Leader: The slings and arrows of outraged patients

Why are GPs in the UK more likely to suffer patient abuse than GPs elsewhere in Europe? According to the latest European Barometer survey, GPs in northern Europe are far more likely to be physically assaulted; one in three GPs in the UK, France and Germany reported at least one incident of physical abuse compared with less than one in five in Italy and Spain.

This is an interesting split. Is it something to do with the countries, the people or the climate? Are southern Europeans less violent or more laid back because the weather is warmer? Is it because the quality of life is better in these poorer but sunnier and less industrialised countries?

The situation becomes even more interesting when it comes to verbal abuse.

This is rife here. Only 6 per cent of UK GPs said they had never been subjected to it, whereas elsewhere it ranged from 13 to 26 per cent. Eight out of 10 UK GPs have experienced verbal abuse more than once, compared with only six out of 10 in France and Germany, and four out of 10 in Italy.

Why do patients here want to yell at their GPs more than anywhere else in Europe? Do they have less respect for them or are they just more angry and frustrated?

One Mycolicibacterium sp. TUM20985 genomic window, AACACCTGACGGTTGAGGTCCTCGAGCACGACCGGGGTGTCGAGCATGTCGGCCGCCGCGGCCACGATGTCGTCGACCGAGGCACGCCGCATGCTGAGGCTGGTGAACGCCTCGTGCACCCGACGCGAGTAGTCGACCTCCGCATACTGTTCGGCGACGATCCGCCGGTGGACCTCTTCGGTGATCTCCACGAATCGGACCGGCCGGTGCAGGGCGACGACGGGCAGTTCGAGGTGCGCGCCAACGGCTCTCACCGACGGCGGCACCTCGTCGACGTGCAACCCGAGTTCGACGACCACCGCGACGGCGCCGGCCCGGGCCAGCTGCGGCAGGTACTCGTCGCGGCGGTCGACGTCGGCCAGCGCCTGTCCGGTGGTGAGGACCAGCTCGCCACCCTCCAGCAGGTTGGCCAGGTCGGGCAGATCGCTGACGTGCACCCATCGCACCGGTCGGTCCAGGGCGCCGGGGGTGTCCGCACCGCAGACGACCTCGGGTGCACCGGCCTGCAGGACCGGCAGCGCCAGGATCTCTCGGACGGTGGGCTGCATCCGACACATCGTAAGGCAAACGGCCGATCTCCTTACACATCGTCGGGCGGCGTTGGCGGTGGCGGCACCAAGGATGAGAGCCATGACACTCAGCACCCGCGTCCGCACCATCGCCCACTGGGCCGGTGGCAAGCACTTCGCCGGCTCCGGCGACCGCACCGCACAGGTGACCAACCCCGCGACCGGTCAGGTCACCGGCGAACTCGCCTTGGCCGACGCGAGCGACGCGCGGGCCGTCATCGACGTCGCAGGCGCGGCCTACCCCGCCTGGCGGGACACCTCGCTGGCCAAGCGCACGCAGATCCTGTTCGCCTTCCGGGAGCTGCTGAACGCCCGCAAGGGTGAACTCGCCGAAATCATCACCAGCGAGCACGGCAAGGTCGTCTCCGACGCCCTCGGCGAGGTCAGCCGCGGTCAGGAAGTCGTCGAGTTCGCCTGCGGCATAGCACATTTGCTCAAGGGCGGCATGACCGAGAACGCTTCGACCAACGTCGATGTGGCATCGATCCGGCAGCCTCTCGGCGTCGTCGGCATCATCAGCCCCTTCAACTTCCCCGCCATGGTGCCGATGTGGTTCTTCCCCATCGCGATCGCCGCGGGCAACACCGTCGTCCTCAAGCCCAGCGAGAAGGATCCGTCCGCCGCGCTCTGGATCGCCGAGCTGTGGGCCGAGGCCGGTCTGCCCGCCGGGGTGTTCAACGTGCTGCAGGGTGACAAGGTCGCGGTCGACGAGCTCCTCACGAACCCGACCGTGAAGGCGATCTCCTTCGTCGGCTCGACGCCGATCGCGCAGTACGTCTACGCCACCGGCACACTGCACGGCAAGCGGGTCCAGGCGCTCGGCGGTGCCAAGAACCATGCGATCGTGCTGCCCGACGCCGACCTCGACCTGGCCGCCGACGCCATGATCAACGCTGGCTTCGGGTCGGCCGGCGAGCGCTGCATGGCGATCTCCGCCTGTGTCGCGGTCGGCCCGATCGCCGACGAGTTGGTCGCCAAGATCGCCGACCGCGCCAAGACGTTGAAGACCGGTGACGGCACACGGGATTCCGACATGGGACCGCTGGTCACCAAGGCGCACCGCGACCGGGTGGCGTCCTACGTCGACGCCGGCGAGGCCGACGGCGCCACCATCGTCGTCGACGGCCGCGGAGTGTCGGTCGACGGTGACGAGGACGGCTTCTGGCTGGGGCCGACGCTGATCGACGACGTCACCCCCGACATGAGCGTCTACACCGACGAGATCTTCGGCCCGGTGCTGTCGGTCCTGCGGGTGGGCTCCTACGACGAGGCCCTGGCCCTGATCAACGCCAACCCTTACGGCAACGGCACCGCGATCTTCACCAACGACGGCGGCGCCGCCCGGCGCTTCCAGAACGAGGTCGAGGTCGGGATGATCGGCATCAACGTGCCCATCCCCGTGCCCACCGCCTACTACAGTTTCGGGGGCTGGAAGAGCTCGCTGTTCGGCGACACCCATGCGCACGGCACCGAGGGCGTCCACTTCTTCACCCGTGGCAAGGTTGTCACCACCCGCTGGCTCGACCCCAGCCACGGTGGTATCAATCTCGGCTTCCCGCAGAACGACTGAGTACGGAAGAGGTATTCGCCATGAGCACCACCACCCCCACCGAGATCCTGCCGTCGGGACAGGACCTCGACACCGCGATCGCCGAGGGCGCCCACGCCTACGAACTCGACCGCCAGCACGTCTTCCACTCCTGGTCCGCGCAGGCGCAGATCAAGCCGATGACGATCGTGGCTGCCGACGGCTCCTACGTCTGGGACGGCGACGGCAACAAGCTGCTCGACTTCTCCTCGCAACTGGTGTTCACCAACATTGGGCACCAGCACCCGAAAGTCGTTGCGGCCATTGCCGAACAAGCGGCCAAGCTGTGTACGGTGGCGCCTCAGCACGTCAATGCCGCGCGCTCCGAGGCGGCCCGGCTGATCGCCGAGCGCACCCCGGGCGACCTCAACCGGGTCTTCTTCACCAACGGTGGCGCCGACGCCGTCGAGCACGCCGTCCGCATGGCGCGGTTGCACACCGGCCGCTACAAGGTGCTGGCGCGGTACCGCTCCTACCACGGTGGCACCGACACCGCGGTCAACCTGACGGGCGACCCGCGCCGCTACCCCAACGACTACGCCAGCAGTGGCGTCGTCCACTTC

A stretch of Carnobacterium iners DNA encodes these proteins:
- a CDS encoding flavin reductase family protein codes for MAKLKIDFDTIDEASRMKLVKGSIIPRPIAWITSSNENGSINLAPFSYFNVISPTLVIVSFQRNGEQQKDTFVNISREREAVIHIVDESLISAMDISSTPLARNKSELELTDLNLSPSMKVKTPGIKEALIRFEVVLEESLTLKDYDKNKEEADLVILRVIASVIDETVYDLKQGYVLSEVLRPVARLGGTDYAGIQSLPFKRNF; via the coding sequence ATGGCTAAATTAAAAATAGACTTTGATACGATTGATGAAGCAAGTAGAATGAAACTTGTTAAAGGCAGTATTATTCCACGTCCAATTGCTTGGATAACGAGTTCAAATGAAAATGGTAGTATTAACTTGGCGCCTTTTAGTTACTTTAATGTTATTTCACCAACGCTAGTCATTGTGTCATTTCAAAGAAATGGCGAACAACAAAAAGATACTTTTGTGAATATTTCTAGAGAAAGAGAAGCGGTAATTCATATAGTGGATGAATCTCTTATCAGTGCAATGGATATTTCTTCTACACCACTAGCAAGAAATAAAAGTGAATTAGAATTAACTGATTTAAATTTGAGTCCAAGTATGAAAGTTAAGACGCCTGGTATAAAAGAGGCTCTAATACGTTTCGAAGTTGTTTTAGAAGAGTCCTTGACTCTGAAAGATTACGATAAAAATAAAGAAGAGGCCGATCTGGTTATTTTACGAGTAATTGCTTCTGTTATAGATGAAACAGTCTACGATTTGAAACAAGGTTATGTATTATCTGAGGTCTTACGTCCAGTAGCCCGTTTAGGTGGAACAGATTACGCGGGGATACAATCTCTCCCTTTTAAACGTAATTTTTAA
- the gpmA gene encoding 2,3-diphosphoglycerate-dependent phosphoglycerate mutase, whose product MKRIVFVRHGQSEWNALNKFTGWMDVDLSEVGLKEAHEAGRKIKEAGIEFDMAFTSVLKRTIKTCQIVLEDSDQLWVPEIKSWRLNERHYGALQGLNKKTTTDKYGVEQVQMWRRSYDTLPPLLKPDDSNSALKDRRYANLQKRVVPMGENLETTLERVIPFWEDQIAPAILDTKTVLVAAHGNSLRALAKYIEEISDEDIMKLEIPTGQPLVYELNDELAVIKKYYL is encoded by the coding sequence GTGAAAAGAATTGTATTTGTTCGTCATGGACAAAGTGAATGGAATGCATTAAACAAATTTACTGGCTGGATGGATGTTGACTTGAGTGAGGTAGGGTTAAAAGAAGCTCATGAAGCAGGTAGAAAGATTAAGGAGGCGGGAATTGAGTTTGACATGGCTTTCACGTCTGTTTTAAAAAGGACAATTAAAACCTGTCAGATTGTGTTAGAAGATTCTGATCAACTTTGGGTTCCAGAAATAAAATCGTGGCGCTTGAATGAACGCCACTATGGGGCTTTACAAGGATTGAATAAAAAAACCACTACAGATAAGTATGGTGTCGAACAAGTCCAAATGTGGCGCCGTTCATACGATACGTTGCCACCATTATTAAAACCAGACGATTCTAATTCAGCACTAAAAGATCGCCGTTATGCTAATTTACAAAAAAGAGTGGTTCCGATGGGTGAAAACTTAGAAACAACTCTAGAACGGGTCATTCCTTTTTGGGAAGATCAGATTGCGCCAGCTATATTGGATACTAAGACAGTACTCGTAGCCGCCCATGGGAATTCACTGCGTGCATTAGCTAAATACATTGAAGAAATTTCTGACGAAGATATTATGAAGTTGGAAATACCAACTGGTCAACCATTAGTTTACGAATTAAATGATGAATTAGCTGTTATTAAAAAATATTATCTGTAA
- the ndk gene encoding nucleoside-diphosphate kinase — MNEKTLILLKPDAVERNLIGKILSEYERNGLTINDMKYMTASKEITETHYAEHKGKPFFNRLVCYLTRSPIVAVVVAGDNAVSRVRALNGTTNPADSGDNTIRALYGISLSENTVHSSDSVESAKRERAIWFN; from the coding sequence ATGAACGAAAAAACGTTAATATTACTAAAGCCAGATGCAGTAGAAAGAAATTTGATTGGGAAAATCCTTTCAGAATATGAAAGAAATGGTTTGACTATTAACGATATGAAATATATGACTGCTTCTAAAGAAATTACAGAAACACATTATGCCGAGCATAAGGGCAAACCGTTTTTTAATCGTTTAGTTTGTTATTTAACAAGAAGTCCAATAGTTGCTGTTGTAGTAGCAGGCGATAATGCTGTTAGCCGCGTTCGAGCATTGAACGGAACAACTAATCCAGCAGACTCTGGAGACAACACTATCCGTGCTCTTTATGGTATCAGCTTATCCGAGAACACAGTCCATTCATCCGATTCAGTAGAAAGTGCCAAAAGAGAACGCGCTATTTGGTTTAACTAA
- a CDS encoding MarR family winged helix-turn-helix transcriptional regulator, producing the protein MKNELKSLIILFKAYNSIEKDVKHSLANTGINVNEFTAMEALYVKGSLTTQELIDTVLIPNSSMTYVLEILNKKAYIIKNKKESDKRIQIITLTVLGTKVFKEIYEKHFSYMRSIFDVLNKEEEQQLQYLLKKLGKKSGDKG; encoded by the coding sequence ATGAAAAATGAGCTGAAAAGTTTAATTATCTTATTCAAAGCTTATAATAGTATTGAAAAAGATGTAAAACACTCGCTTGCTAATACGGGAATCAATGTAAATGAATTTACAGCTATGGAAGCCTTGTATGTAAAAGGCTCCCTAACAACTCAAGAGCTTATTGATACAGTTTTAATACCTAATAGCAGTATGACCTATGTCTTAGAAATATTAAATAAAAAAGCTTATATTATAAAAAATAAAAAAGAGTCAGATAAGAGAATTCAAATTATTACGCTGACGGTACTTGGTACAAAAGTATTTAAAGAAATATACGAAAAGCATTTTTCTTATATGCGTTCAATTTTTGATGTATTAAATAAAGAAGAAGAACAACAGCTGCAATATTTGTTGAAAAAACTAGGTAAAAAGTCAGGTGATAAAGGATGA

The government frequently tells the profession that the NHS is the envy of the world because it is free at the point of use and relatively cost-effective, because most patients are managed in primary care, with GPs gatekeepers to secondary care. But perhaps it is this system that is causing the problem.

Patients continually have their expectations raised. They are told they can exercise choice. However, in reality the NHS is not endowed with infinite cash - there are waiting lists and rationed treatments.

For most patients the GP is the face of the NHS and their sole contact.

Therefore, it is no surprise that it is the GP they vent their frustrations on when their expectations are not met. But, however unsurprising, it is a deplorable state of affairs that still requires action.

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